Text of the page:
Dennis Gillings, CBE, PhD's Bio
Dennis Gillings began providing statistical consulting and data management services to pharmaceutical clients in 1974 during his tenure as professor of biostatistics at the University of North Carolina at Chapel Hill. He founded Quintiles in 1982, which grew out of his consulting activities with the pharmaceutical industry. He took Quintiles public on NASDAQ in 1994 and led its privatization in 2003. Today, Quintiles is the largest global provider of clinical trials and commercial marketing services to the pharma and biotechnology industry
With more than 30 years of experience in drug development applications and theory, Gillings has provided expert consultation to numerous companies and health organizations, including the National Cancer Institute, the National Institute for Dental Research and the Institute of Medicine. He has served on several advisory boards and councils, including the Cambridge Judge Business School Advisory Board, the Scottish Enterprise Advisory Board and the International Advisory Council in Singapore. He also was founding chairman of the Association of Clinical Research Organizations, a Washington, D.C.-based trade group formed in 2002.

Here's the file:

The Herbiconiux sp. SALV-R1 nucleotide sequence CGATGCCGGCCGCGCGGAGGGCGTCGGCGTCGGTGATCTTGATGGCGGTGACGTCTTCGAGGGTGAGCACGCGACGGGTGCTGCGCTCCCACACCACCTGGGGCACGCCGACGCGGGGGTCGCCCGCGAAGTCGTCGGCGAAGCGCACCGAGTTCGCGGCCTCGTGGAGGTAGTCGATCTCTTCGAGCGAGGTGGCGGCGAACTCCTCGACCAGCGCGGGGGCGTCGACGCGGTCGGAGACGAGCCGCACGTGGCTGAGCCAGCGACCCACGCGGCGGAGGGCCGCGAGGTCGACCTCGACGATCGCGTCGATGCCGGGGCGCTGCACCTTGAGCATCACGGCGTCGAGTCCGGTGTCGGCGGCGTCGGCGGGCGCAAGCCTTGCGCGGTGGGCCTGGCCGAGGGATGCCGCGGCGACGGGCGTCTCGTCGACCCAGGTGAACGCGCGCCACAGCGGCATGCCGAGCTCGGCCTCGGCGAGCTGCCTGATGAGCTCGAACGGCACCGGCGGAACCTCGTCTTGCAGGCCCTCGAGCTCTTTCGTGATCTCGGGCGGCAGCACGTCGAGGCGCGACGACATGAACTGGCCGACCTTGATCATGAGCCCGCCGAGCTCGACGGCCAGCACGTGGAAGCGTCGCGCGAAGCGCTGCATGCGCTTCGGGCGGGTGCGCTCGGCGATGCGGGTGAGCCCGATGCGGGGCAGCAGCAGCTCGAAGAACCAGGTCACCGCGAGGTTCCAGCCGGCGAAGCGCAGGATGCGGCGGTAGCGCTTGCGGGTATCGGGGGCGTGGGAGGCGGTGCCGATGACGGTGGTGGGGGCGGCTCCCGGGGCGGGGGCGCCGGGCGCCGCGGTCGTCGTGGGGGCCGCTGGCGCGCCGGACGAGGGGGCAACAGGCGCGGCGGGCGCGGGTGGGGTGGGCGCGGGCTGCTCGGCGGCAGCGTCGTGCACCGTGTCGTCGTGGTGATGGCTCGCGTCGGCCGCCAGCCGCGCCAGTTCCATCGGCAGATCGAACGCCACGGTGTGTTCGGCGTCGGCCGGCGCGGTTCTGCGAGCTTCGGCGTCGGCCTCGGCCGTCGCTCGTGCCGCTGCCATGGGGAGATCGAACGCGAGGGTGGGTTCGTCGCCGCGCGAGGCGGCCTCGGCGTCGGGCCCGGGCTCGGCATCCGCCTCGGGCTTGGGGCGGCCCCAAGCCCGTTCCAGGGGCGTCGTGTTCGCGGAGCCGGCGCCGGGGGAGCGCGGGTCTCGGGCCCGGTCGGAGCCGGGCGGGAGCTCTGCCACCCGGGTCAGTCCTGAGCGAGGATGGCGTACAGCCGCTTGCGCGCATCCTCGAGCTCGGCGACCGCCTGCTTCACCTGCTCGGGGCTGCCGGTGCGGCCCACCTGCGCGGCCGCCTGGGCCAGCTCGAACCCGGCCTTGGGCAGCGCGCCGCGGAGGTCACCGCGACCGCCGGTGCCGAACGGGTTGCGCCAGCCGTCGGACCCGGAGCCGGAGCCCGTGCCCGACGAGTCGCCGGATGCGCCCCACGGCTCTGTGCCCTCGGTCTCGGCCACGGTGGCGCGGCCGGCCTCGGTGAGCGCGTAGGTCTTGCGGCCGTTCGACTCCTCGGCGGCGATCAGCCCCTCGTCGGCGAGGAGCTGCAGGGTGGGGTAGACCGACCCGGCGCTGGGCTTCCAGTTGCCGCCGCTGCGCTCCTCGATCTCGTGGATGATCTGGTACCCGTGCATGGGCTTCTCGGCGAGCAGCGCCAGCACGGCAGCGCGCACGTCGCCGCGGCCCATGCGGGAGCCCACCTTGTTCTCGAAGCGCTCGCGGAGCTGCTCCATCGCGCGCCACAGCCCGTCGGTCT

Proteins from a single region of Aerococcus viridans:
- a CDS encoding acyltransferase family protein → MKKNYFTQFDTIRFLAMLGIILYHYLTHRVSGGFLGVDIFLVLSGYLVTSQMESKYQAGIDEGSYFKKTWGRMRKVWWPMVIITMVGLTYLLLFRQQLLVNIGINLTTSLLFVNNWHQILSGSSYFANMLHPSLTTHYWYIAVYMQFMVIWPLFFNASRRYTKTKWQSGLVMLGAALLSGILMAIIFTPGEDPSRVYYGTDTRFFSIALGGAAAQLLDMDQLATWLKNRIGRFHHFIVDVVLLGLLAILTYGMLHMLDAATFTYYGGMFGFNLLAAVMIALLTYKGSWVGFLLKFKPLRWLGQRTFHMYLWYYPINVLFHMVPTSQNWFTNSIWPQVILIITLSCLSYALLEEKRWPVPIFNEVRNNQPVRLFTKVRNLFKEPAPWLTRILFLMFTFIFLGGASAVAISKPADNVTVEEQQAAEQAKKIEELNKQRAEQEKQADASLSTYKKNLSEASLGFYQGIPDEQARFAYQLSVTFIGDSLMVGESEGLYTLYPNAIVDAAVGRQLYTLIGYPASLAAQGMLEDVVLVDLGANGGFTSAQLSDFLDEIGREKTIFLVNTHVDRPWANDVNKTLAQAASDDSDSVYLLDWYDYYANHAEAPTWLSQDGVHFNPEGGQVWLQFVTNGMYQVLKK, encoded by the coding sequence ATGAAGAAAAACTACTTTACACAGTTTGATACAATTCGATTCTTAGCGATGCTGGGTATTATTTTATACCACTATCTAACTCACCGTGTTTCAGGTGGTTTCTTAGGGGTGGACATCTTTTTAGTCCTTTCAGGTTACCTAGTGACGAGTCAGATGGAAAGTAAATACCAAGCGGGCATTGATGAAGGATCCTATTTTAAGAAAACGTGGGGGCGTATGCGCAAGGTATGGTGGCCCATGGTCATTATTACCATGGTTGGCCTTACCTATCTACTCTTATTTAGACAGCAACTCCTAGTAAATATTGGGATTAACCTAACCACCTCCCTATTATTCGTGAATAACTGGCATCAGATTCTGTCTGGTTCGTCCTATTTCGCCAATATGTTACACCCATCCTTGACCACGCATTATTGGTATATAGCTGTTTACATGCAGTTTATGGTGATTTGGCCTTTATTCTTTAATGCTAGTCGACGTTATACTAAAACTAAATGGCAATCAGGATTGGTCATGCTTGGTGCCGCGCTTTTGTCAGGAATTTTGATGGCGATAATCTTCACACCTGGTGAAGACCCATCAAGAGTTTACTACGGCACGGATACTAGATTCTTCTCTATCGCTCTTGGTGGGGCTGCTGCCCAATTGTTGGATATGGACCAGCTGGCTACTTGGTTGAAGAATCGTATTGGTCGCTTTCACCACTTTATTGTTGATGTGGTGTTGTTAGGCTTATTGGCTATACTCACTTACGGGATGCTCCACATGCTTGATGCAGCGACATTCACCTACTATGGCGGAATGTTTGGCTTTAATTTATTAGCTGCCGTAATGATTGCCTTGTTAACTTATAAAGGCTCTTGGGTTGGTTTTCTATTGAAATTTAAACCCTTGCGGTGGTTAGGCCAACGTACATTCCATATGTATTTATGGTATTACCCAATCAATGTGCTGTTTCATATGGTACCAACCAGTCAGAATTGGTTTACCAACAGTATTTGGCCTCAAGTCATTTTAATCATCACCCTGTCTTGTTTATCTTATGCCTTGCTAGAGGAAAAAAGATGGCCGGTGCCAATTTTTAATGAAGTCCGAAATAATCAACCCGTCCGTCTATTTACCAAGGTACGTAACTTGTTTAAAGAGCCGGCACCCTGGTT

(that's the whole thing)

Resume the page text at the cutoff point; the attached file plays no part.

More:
He served for more than 15 years as a professor at the University of North Carolina at Chapel Hill and received an honorary doctor of science in May 2001. In September, 2008, the School of Public Health at UNC Chapel Hill was named the Gillings School of Global Public Health. Its mission is to improve public health, promote individual wellbeing and eliminate health disparities across North Carolina and around the world.
Born and educated in the United Kingdom, Gillings was honored by the Queen as Commander of the Most Excellent Order of the British Empire in 2004 for services to the pharmaceutical industry. He was appointed pro-chancellor of Southampton University in 2006. In June 2008, he was made honorary fellow of Queen Mary, University of London, and was awarded an honorary DSc at the University of Southampton. In July, 2011, he received an honorary DSc at the University of Exeter.